On this day …….. 15th of April 1912

Donald Samuel Campbell, was born in Geelong, Victoria in 1887. While living in London applied for a job with the White Star Liners. As a Crew member on the Titanic one of 891, he worked as a third-class clerk, (food provision). Campbell had experience and had travelled the world working on large ships. In 1904 he had a narrow escape, when working on the Nemesis, which went down with all hands in NSW. The day before Campbell had ask the Captain if he could leave and make my way overland to Melbourne. There were no survivors. Campbell died in the sinking of the Titanic on the 15th of April 1912 and his body was never recovered

ON THIS DAY ……. 8th April 1931

PORT MELBOURNE

MAN ON MURDER CHARGE.

The mystery of a woman’s body, found in a cupboard at Thomas Garrity’s fish shop, in Bay-street, Port Melbourne, on this day in 1931, was related to the jury and Mr. Justice MaeFarlane, in the Criminal Court, when Garrity was charged with having murdered. Mrs. Rose Harvey, 51. The Crown Prosecutor said Mrs. Harvey died from severe head injuries, inflicted by a hard instrument or a kick. On the day before the murder, she had several drinks with Garrity in a city hotel, and later they went to Garrity’s shop. At midnight a man heard the voices of a man and woman in the shop, and half an hour later a constable was passing the shop when he saw shadows on the glass partition. The shadow were of a man and woman struggling. The man had hold of the woman’s throat, and he saw her tear the man’s hands away. Some hours later Garrity asked taxi-driver to dispose of a body for him. He said he had found the body dumped on his premises after two men and a woman had left his shop. The taxi-driver took Garrity to the police station, and Garrity told the police. that lie was drugged by people, who were in his shop, and found the body when he woke up. The Crown Prosecutor said the evidence pointed to Garrity striking Mrs. Harvey dragging her body upstairs, bringing it down again, placing it the washhouse, and then in the cupboard. Cross-examined. Dr. Hart, who, was called by the police to examine the body before it was moved from the cupboard, said it would have been very difficult for one man to have placed the body in the position in which it was found. The hearing was adjourned.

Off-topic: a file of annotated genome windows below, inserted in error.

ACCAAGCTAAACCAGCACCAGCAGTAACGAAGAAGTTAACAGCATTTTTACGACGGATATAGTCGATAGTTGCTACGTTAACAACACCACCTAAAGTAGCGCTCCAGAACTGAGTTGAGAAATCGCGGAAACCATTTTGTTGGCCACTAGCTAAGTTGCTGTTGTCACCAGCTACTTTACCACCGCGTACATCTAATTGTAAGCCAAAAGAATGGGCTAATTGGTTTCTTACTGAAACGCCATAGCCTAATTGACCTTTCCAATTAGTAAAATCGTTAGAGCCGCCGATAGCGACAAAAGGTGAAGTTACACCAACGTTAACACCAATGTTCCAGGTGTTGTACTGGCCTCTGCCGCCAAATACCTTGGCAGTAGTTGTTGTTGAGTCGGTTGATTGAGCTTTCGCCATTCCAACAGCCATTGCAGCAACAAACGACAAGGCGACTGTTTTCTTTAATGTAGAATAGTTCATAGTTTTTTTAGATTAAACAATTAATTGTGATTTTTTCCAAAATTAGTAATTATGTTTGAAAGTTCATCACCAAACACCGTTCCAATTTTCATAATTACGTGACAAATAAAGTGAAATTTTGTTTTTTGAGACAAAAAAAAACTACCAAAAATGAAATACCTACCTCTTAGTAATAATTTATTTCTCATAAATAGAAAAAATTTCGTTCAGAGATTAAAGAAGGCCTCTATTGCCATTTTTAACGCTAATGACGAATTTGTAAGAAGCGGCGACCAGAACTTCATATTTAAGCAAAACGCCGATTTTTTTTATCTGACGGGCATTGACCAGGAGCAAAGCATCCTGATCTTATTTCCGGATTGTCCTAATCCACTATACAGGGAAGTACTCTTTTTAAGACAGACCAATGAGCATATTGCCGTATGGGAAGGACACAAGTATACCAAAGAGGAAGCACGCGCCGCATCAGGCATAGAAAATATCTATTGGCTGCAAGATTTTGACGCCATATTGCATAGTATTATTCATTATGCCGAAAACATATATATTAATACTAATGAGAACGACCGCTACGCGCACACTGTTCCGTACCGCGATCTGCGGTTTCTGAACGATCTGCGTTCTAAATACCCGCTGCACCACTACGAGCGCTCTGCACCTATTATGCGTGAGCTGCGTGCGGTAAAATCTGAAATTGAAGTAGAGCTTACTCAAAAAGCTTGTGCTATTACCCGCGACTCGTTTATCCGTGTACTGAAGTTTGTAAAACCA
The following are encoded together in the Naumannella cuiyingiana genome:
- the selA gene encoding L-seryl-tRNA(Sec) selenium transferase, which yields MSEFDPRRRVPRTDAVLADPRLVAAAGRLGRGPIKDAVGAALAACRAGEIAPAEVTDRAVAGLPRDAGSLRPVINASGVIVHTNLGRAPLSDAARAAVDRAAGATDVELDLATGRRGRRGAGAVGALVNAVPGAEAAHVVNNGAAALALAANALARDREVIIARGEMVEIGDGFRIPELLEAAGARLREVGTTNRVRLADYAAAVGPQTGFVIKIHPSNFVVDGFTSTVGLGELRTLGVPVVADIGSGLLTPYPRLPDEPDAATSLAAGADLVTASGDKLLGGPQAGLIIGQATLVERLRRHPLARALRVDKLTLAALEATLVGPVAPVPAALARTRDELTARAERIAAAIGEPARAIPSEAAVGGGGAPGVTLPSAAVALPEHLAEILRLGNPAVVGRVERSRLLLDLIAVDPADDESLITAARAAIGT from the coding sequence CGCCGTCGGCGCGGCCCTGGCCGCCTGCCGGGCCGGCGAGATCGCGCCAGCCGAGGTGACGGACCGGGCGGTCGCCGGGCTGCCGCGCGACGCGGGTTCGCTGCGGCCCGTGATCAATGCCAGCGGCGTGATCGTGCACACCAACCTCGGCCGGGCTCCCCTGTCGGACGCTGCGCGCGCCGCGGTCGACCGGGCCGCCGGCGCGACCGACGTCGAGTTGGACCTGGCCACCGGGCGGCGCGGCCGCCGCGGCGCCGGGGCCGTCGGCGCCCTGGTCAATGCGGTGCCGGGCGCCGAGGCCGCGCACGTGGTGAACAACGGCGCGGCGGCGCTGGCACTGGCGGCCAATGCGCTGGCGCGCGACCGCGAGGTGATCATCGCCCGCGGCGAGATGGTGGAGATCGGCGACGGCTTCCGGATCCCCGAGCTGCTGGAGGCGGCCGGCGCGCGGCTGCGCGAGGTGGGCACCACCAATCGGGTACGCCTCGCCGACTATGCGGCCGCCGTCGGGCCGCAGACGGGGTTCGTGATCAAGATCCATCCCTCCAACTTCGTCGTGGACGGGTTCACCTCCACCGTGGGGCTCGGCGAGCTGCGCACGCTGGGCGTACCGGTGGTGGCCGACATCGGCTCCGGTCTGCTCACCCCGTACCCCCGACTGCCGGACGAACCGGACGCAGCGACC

ON THIS DAY – April 2, 1899

MANSFIELD

There has been a startling development In connection with the murder of the old man Butler, whose body was found in a bag at Mansfield, Victoria. The detectives arrested the daughter of deceased, Anastasia Butler, who was stated to have given her father a five-pound note on Easter Saturday to go away for a holiday. The accused is unmarried, and is 35 years of age.

 

ON THIS DAY ……. 29th March 1917

A horrible accident happened on this day to a married woman, of East Prahran. While working at the Australian Jam Works, she would lose her footing and fall into a boiling pot of jam. On admission to the Alfred Hospital she was found to have burns to most of her body.

 

 

ON THIS DAY …….. 26th March 1911

Thomas Hill, aged 72 years, an inmate of the Benevolent Asylum at North Melbourne, died on this day in 1911, under peculiar circumstances. He complained to Nurse Moroney that he was not well, and about three tablespoonful of rum in water were given to him. Subsequently he became ill, and Dr. Woinarski was telephoned for. Hill, however, died, and as there were signs of strychnine poisoning the body was removed to the morgue, and the contents of the bottle from which Nurse Moroney had obtained the rum have been forwarded to the Government analyst for examination. The officials of the asylum state that it is the custom when inmates bring in bottles of liquor to take it away from them and place it in the dispensary for medicinal purposes. This particular bottle of rum had been taken, it is alleged, from an inmate, and had been sent to the dispensary from which Nurse Moroney obtained it.